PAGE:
I was under the impression that using S3's versioned object support, it's possible to set up an account that has the ability to write objects but not to delete previous versions.


See also the followup question:

Q: How can I ensure maximum protection of my preserved versions?

Versioning’s MFA Delete capability, which uses multi-factor authentication, can be used to provide an additional layer of security. By default, all requests to your Amazon S3 bucket require your AWS account credentials. If you enable Versioning with MFA Delete on your Amazon S3 bucket, two forms of authentication are required to permanently delete a version of an object: your AWS account credentials and a valid six-digit code and serial number from an authentication device in your physical possession

I agree completely. It doesn't seem wise, legally, to store one's business backups at home. Whether my thoughts are warranted or not I have no idea, but I'd just pay the small S3 fee and be on with it.

One of his earlier tweets that led to this article suggests it's not just backed up at his home:

“I should blog about Instapaper's backup setup sometime. It's pretty extensive. A lot of places would need to burn down to lose your data.”

Maybe he just likes having a complete copy of the production data on his local development instance? Great for local data ming too.

I agree with that.. Kinda expected a better setup for a real business.

I don't think backing up the entire db to a laptop is a good idea, since laptops can get both lost and stolen. As somebody who uses the service, I am not super-comfortable with knowing that a full copy of my account and everything I save is sitting on a laptop somewhere.

It would be much better if these dumps were made to S3, or somewhere else that is actually in a secure datacenter (and a step that includes the word 'encryption').

It's not explicitly stated in the article, but in the tweet that started it all[1], he mentioned it was a Mac Pro, rather than a laptop. So that's somewhat less likely to be stolen than a laptop that is taken out of the house regularly.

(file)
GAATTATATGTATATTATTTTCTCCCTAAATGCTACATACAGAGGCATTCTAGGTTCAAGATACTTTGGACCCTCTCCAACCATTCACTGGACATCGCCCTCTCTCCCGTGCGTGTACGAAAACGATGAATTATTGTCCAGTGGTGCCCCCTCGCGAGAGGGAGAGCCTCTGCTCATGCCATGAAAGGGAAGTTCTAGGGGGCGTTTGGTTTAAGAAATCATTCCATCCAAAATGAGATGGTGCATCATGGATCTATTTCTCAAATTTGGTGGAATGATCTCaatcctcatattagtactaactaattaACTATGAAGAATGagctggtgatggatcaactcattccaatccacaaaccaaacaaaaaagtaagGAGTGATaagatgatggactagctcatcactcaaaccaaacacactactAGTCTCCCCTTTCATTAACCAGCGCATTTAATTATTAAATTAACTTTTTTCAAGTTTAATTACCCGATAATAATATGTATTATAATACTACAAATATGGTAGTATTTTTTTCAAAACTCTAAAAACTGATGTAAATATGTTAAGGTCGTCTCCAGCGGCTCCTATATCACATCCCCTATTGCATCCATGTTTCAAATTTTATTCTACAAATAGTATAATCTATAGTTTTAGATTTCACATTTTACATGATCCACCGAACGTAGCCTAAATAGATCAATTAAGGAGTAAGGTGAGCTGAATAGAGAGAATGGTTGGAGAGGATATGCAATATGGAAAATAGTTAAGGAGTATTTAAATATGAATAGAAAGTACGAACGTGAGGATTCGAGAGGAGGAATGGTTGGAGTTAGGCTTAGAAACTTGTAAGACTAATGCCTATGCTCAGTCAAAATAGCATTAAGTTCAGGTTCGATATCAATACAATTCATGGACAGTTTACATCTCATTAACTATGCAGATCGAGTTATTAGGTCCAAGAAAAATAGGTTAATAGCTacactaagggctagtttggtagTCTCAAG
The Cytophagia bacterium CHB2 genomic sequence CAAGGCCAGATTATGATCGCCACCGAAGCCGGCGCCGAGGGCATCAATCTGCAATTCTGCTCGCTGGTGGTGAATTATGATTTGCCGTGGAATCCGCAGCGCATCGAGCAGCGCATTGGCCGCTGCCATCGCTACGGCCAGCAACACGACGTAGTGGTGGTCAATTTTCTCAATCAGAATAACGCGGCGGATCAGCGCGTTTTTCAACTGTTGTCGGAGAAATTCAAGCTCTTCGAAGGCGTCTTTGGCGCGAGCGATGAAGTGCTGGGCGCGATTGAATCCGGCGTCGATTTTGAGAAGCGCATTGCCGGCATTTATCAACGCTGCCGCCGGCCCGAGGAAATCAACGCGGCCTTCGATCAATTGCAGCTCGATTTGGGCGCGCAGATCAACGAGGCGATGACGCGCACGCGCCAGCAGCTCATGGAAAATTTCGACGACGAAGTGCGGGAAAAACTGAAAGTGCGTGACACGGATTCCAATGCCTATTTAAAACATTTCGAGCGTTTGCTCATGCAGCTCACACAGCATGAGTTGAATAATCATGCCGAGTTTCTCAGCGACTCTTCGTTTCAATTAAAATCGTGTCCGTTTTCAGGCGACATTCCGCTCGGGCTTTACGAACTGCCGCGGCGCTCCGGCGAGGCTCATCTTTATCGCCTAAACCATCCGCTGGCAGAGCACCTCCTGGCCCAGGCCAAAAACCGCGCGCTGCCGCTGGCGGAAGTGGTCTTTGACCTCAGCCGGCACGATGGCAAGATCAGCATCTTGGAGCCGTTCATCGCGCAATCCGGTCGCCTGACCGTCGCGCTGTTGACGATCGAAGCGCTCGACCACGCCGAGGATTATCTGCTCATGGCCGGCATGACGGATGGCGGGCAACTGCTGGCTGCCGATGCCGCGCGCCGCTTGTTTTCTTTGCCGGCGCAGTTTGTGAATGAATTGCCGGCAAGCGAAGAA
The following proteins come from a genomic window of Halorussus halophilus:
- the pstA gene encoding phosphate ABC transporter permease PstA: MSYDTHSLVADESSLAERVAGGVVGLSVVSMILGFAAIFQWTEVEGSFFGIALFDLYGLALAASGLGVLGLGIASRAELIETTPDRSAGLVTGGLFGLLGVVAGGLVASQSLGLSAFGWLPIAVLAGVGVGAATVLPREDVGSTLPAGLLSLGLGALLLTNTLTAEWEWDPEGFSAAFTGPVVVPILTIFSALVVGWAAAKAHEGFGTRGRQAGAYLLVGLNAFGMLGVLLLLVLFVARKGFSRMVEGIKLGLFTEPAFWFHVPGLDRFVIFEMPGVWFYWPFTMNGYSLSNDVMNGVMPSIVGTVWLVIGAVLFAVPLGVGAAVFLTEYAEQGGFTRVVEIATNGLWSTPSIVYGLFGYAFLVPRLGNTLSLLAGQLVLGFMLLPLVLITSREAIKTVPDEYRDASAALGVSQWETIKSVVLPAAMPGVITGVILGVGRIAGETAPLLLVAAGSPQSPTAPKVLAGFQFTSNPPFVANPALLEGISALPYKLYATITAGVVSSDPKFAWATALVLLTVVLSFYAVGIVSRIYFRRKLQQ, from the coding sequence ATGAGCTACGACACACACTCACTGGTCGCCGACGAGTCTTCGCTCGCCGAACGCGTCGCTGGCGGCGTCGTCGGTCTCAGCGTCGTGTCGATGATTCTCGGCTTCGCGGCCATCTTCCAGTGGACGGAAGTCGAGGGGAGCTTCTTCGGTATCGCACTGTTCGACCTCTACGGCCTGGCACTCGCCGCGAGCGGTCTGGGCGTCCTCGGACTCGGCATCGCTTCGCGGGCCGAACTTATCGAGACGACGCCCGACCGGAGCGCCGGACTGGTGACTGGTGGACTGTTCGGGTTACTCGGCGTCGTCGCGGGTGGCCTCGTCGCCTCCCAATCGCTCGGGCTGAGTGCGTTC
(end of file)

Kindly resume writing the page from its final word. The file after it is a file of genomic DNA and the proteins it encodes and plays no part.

That said, I agree with you, and I hope it's at least encrypted.

[1] http://twitter.com/#!/marcoarment/status/6035374438621184

ye not much better

there is a reason datacenters were built

thinking about this after I left my comment, having all that data on your local machine is just crazy - you are one browser exploit or break-in away from having it fall into somebody elses hands. It isn't professional for a web service to be doing this - esp one that is now charging some customers.

In principle, this is true, but we're talking Instapaper here. The only sensitive data that could be in a list of URLs is if you were making a bunch of porn or subversive literature to "Read Later." It's not on a par with financial info or even personal notes.

Who are you to say what conclusions can or cannot be drawn between a persons name and a list of URLs they chose to read? I can think of many, undesirable and potentially erroneous conclusions that could be made.

[Disclaimer: Instapaper fan here, so my opinions might be biased. It is probably the application I love the most on my iPad and iPod Touch. Thanks Marco!]

Marco has recently left his position as the CEO of Tumblr; and I think concentrates on Instapaper much more than ever (I assume it was mostly a weekend project before, requiring simple fixes); therefore I have no doubt he will be making the service more reliable and better in the future (switch to S3 or similar).